In the yogurt Lazor makes for himself (whole-milk, of course; I have yet to meet a yogurt producer who likes anything less), I sampled the full range of flavors in Butterworks milk, from herbal to slightly pungent. The long pasteurization required for all commercial yogurt erases many but not all of the herbal and floral grass flavors, and not the pure, sweet flavor of Butterworks milk. The yogurt he spooned out of a big mason jar for me to try was straw-colored, with the texture and richness of soft sour cream. "This," Lazor said, taking a spoonful for himself, "is sort of divine."
I was already sold. The Butterworks Farm yogurt I regularly demolish—nonfat, which is almost the only kind I find in Boston stores, and is 80 percent of what Butterworks makes—is a thing of delicate beauty. It breaks into miniature canyons and bluffs, like junket. What Lazor calls a "tender set" results from the absence of the jelling agents that other manufacturers use—chiefly pectin (found in fruits and used in jams) and starch. The flavor is lightly sour, with none of the harsh vinegar sting of many unflavored yogurts. It's just tart enough to be refreshing.
I much prefer yogurt without pectin, which in excess can give a rubbery texture, and without starch, which often leaves a chalky flavor. But manufacturing yogurt without them is a high-wire act. Pectin helps keep the yogurt from separating to form a layer of whey—the liquid at the top of many yogurt containers. (My reflexive draining of the whey, I recently learned, throws out protein and minerals; for the full nutritional benefit of yogurt, stir the whey back in.) The makers of a newly available Greek yogurt I like very much, Total, also omit the pectin but strain out the liquid in advance, putting into small tubs a lightly tangy yogurt almost as thick as whipped cream cheese.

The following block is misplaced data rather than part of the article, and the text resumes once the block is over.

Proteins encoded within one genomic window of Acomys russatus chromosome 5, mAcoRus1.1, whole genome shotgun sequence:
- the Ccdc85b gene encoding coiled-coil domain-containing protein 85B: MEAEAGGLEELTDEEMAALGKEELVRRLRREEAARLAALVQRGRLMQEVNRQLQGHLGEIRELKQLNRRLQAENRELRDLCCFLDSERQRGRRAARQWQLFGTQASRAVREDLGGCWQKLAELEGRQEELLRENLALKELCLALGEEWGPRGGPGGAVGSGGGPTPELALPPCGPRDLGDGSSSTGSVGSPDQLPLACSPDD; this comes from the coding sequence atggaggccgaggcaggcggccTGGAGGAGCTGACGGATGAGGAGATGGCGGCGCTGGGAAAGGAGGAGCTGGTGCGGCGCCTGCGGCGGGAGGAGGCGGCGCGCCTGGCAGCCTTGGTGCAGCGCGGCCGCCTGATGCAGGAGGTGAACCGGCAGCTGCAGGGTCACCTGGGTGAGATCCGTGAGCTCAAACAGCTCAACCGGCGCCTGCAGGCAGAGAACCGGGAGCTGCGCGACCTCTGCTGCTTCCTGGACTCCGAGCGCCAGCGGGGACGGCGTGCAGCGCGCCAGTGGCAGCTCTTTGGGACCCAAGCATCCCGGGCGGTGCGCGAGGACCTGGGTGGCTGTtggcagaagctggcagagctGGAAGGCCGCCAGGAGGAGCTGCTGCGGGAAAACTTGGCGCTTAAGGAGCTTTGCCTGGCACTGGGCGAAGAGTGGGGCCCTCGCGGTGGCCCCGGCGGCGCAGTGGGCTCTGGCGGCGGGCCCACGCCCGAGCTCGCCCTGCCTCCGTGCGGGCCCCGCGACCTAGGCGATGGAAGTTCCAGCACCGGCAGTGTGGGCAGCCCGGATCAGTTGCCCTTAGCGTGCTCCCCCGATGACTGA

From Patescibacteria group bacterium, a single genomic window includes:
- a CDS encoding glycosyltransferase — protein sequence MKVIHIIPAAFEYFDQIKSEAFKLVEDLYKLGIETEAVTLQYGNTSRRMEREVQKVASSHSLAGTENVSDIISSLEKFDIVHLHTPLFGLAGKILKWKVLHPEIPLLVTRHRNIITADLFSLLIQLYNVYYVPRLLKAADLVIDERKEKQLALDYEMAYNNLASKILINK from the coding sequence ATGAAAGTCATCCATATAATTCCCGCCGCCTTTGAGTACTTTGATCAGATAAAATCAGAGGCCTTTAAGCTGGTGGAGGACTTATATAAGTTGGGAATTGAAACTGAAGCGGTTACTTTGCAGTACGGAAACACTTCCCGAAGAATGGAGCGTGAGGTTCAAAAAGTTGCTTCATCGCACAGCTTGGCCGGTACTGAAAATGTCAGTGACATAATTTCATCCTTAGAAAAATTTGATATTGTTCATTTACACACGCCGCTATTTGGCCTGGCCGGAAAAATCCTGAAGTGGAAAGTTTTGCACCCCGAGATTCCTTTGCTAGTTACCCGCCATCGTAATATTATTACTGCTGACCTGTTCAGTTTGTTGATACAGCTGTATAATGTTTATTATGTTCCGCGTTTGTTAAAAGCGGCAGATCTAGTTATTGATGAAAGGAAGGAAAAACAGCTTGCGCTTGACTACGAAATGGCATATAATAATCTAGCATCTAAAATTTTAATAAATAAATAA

My visit was cut short by a call from Lazor's daughter. "I have to go and chase some cows," Lazor told me. He took me to the barn where his wife was doing the evening milking, helped by their future son-in-law. I saw what Lazor meant when he called their forty-odd Jersey cows "a bunch of pets": each has a name (Menorah, Vetch, Milkyway), and they are much smaller than Holsteins, the usual New England dairy cow. While the Lazors pulled the errant cows back to the barn by their collars, I quietly left with several containers from the big storage refrigerator.
I was surprised by how firm the contents were. The knocking around that cartons get as they are loaded and unloaded (Butterworks Farm yogurt is sold on the East Coast as far south as Raleigh-Durham) disturbs the structure formed while the yogurt cools and sets. As Lazor had recommended, I took a pint, the smallest container Butterworks makes, of maple yogurt, made with New England syrup and no other flavoring. I had always thought that whole-milk yogurt was too rich to eat much of at a time, and of course sinful—although the new bad-guy status of trans fats, found in nearly every packaged baked or fried good, makes cream and butter seem positively virtuous. This was silken and sweet but not too sweet, with none of the blaring synthesized maple flavor we now take for granted. The taste was slightly smoky and reminiscent of butterscotch. The container was empty by the time I turned in.